The principal liturgies of Holy Week underwent a series of revisions between 1951 and 2011. In this book, noted liturgist Paul Turner charts the rubrics and prayers of the current rites paragraph by paragraph, explaining the historical development of individual components, how and why the post-Vatican II liturgical reform made its revisions, and where the Roman Missal, Third Edition has added nuances. This book will help ministers, liturgists, catechists, and all the faithful enter more deeply into the mystery of the cross of Christ, their glory and their hope.
Paul Turner is a priest of the Diocese of Kansas City-St. Joseph, where he serves as pastor of St. Munchin Catholic Church in Cameron, Missouri. He holds a doctorate in sacred theology from the University of Sant' Anselmo in Rome and has served as a facilitator for the International Commission on English in the Liturgy. His books include Let Us Pray: A Guide to the Rubrics of Sunday Mass (Liturgical Press, 2006).
Paul Turner helps us to `get it right' during Holy Week. But he also does so much more: he comments on the prayer texts of Masses for this special week, offers a theological interpretation of the shape of the rites, situates texts in their historical context, provides pastoral explanation drawing from his own vast experience as pastor and teacher, and takes seriously the reality that there are many different types of liturgical communities and that legitimate adaptations can and must be made to meet their needs. Sometimes this book reads like Pius Parsch's The Church's Year of Grace. Sometimes it reads like the General Instruction for the Roman Missal. Sometimes it reads like Jungmann's The Mass of the Roman Rite. Always it reads with utmost honesty, insight, common sense, thoroughness, and grace.
Joyce Ann Zimmerman, C.PP.S., Director, Institute for Liturgical Ministry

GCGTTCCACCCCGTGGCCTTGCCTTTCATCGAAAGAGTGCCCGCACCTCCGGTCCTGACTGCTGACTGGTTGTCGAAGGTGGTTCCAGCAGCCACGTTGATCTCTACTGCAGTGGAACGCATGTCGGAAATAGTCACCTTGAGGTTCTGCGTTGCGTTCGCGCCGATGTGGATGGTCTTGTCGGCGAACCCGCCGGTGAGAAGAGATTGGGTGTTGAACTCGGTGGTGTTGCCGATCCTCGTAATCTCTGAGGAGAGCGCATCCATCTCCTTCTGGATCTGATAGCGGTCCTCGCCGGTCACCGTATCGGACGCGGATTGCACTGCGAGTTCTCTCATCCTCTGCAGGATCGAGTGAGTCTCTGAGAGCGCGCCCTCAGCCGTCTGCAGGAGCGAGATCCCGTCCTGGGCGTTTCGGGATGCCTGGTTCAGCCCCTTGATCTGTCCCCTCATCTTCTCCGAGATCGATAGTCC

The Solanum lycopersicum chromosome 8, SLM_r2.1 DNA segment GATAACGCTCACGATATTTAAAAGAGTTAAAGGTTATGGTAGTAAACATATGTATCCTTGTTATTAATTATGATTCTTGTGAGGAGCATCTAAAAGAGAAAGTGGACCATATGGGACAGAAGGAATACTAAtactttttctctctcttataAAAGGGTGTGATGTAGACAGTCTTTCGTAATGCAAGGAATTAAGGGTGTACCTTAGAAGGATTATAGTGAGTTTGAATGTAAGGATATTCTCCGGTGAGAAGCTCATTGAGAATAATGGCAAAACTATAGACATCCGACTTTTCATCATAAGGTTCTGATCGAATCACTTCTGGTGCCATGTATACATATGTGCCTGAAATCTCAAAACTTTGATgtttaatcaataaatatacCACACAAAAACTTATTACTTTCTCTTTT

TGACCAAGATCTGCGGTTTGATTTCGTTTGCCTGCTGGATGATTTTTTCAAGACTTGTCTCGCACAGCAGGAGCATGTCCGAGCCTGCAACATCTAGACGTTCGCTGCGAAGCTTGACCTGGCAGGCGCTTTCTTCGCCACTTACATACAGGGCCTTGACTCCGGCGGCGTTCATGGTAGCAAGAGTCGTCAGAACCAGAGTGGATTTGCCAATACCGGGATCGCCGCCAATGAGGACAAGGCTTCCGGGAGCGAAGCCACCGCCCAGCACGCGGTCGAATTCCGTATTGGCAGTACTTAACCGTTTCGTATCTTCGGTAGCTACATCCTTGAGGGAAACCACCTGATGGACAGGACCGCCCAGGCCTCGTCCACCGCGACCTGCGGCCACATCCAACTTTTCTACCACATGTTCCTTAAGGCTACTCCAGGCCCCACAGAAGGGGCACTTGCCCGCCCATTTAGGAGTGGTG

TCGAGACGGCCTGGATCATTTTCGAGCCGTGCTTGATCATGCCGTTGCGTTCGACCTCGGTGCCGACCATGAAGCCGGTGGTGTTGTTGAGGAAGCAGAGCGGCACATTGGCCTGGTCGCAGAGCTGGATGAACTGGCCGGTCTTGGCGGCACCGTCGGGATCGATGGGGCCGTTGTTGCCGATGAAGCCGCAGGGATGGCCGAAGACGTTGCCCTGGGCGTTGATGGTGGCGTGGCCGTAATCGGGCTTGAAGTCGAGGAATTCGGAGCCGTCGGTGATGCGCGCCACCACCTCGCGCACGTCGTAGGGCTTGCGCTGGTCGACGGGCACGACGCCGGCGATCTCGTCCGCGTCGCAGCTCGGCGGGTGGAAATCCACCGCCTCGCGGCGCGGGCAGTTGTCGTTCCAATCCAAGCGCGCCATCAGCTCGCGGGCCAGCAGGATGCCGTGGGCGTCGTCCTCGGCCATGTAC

Known for his ability in guiding priests, liturgists, catechists, and the faithful to a deeper love for liturgy and its rites, Father Paul Turner, a presbyter of the Diocese of Kansas City-Saint Joseph, has again provided another outstanding resource, this time for Holy Week. . . . Turner adheres to his "no nonsense approach" of clearly presenting the Roman Missal, and he captures its noble simplicity quite well. . . . Before preparing for Holy Week, buy, read, and share this book with your liturgy team. You will enjoy this treasure that graciously unpacks the sacred mysteries of these liturgies of Holy Week.
Father John Thomas Lane, SSS, Saint Paschal Baylon Church, Highland Heights, Ohio, Emmanuel
Before preparing for Holy Week, buy, read, and share this book with your liturgy team. You will enjoy this treasure that graciously unpacks the sacred mysteries of these liturgies of Holy Week.
Fr. John Thomas Lane, SSS, Emmanuel: Eucharistic Spirituality
Glory in the Cross is a splendid book. This book deserves a wide readership: liturgists, music directors, liturgy committees, priests, deacons, and all who have a substantial role in preparing some of the most beautiful liturgies during the liturgical year.
This book is packed with information and deserves to be read more than once, perhaps every year. It is the most up to date, comprehensive, and perceptive treatment of Holy Week between two covers.
Patrick Regan, OSB, Worship
As always, Paul Turner has presented us with a book that demonstrates great breadth and depth of research and scholarship. Glory in the Cross is a text that will be wonderfully useful to pastoral ministers in both parish and diocesan liturgical and catechetical ministry. It will even serve well as one of the texts for use in teaching the Liturgical Year in seminaries and in diaconate formation, as well as in undergraduate and graduate liturgical programs.
Stephen F. Obarski, Director, Office Of Worship and Christian Initiation, Diocese of Camden
This book deserves a wide readership: liturgists, music directors, liturgy committees, priests, deacons, and all who have a substantial role in preparing some of the most beautiful liturgies during the liturgical year. Of course, it would be hard to imagine this work not becoming required reading in seminaries and schools of theology training future leaders of liturgy for parish life.